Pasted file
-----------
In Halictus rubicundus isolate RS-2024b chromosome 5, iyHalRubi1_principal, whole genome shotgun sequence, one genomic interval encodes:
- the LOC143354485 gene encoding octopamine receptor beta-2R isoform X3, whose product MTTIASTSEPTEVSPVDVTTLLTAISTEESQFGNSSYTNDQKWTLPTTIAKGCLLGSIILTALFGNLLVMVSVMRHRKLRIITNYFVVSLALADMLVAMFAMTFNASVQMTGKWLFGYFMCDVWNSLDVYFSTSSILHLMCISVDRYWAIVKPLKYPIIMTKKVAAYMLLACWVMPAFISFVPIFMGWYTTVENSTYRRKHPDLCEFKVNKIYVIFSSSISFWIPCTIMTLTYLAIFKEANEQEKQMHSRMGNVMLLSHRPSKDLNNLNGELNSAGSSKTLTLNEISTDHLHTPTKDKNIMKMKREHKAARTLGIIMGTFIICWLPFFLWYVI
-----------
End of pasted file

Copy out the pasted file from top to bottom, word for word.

In Halictus rubicundus isolate RS-2024b chromosome 5, iyHalRubi1_principal, whole genome shotgun sequence, one genomic interval encodes:
- the LOC143354485 gene encoding octopamine receptor beta-2R isoform X3, whose product MTTIASTSEPTEVSPVDVTTLLTAISTEESQFGNSSYTNDQKWTLPTTIAKGCLLGSIILTALFGNLLVMVSVMRHRKLRIITNYFVVSLALADMLVAMFAMTFNASVQMTGKWLFGYFMCDVWNSLDVYFSTSSILHLMCISVDRYWAIVKPLKYPIIMTKKVAAYMLLACWVMPAFISFVPIFMGWYTTVENSTYRRKHPDLCEFKVNKIYVIFSSSISFWIPCTIMTLTYLAIFKEANEQEKQMHSRMGNVMLLSHRPSKDLNNLNGELNSAGSSKTLTLNEISTDHLHTPTKDKNIMKMKREHKAARTLGIIMGTFIICWLPFFLWYVI